Levels of Processing and memory
The aim of the experiment is to investigate (a) whether level of processing (IV1) affects memory for words, (b) whether the intention to learn (IV2) has an effect upon memory and whether an effect of level of processing on memory for words is dependent upon intentionality of learning (IV1xIV2), i.e. Is there an interaction effect? Levels of Processing is an influential theory of memory proposed by Craik and Lockhart (1972) which rejected the idea of the dual store model of memory. This popular model postulated that characteristics of a memory are determined by it's "location" (ie, fragile memory trace in short term store [STS] and a more durable memory trace in the long term store [LTS]. Instead, Craik and Lockhart proposed that information could be processed in a number of different ways and the durability or strength of the memory trace was a direct function of the depth of processing involved. Moreover, depth of processing was postulated to fall on a shallow to deep continuum. Shallow processing (e.g., processing words based on their phonemic and orthographic components) leads to a fragile memory trace that is susceptible to rapid forgetting. On the other had, deep processing (e.g., semantic or meaning based processing) results in a more durable memory trace. Craik & Tulving conducted numerous experiments exploring he levels of processing. They concluded that deeper processing le to better memory. However, it could be that deep encoding tasks led to better memory simply because participants spend more time on encoding for them than for shallow task. Craik and Tulving explored this possibility by a more complex, factorial experiment in which two variables where manipulated: levels of processing and intentional learning. DV/IV and Operational definitions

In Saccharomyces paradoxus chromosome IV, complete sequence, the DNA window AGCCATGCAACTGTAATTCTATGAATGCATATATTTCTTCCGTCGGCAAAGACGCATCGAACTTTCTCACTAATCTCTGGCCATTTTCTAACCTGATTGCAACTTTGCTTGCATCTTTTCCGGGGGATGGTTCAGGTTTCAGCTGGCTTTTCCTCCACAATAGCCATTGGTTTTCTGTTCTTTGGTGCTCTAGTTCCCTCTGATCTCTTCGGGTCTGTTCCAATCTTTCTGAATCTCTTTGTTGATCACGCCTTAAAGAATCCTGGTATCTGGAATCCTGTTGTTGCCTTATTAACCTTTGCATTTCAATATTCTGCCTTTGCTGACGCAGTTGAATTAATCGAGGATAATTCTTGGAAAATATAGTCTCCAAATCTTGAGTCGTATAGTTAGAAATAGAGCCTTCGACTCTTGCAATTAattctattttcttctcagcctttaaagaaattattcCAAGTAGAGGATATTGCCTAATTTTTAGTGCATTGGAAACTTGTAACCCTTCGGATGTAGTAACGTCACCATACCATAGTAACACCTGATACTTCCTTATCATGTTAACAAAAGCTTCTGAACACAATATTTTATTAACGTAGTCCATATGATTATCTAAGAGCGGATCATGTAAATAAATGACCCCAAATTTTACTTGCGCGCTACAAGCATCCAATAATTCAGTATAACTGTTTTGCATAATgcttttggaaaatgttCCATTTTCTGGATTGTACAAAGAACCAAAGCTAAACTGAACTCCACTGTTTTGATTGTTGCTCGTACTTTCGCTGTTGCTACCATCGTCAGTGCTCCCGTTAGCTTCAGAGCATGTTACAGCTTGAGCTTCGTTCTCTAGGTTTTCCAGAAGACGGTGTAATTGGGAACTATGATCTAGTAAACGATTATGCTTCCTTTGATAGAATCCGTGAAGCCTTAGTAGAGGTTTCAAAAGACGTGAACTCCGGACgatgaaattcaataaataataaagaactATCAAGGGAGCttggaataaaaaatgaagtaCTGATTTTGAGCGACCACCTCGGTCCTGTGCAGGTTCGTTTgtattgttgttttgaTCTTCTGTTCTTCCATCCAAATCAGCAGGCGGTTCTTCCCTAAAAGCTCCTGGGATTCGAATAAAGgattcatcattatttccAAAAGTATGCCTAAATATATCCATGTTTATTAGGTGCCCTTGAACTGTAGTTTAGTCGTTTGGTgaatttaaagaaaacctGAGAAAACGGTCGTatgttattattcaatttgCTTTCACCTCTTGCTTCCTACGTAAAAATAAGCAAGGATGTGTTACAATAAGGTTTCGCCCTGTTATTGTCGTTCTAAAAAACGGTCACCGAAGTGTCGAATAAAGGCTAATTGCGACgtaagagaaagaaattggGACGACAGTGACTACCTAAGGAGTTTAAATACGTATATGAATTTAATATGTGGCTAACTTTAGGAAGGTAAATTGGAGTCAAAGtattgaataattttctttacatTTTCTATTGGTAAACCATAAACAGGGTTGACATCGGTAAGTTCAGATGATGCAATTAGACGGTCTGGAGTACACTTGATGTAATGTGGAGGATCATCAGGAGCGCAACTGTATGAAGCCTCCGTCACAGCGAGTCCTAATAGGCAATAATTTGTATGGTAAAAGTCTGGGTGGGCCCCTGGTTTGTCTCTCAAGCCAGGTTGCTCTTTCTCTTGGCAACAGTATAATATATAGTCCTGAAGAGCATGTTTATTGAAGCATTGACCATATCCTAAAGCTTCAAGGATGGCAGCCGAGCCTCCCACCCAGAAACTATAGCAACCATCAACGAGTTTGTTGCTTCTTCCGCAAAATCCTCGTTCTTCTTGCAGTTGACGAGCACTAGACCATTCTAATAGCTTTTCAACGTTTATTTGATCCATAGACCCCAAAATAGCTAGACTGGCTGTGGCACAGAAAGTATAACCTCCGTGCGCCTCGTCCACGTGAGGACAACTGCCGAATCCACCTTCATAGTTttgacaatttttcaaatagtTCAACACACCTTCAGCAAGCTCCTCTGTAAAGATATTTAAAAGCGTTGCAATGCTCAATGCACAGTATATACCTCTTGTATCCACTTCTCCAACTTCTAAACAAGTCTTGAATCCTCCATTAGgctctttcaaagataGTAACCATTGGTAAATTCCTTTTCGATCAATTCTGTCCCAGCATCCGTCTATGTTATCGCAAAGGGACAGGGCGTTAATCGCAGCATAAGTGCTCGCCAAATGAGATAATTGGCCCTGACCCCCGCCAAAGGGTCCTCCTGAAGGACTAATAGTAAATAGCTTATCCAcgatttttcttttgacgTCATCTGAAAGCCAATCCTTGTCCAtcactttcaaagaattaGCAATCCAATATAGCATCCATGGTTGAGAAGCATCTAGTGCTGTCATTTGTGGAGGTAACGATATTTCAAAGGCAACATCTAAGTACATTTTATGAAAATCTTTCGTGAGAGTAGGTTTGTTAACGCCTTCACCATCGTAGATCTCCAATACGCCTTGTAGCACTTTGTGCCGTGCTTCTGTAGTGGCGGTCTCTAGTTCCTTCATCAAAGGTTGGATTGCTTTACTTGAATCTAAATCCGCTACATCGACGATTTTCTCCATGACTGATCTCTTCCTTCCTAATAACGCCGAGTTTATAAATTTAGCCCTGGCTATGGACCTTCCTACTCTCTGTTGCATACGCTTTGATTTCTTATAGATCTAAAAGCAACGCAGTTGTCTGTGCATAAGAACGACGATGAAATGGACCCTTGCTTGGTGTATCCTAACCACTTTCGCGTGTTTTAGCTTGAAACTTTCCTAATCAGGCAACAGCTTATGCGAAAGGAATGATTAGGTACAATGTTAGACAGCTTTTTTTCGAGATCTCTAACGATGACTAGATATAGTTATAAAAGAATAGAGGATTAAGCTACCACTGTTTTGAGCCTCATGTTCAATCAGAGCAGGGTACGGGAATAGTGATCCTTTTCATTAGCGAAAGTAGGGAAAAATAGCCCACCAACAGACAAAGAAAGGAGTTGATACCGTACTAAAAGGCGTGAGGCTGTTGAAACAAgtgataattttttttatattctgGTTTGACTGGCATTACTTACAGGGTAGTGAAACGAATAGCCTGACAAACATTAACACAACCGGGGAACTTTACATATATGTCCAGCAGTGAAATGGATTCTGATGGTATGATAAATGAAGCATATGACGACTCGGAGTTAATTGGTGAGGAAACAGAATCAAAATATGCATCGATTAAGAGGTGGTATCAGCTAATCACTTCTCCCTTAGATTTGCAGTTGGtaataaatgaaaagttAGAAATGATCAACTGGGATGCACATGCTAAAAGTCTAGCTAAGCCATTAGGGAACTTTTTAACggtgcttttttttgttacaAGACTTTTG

Our investigation employs a similar factorial design in which two variables are manipulated: the levels of processing and the intentional learning. The dependent variable...
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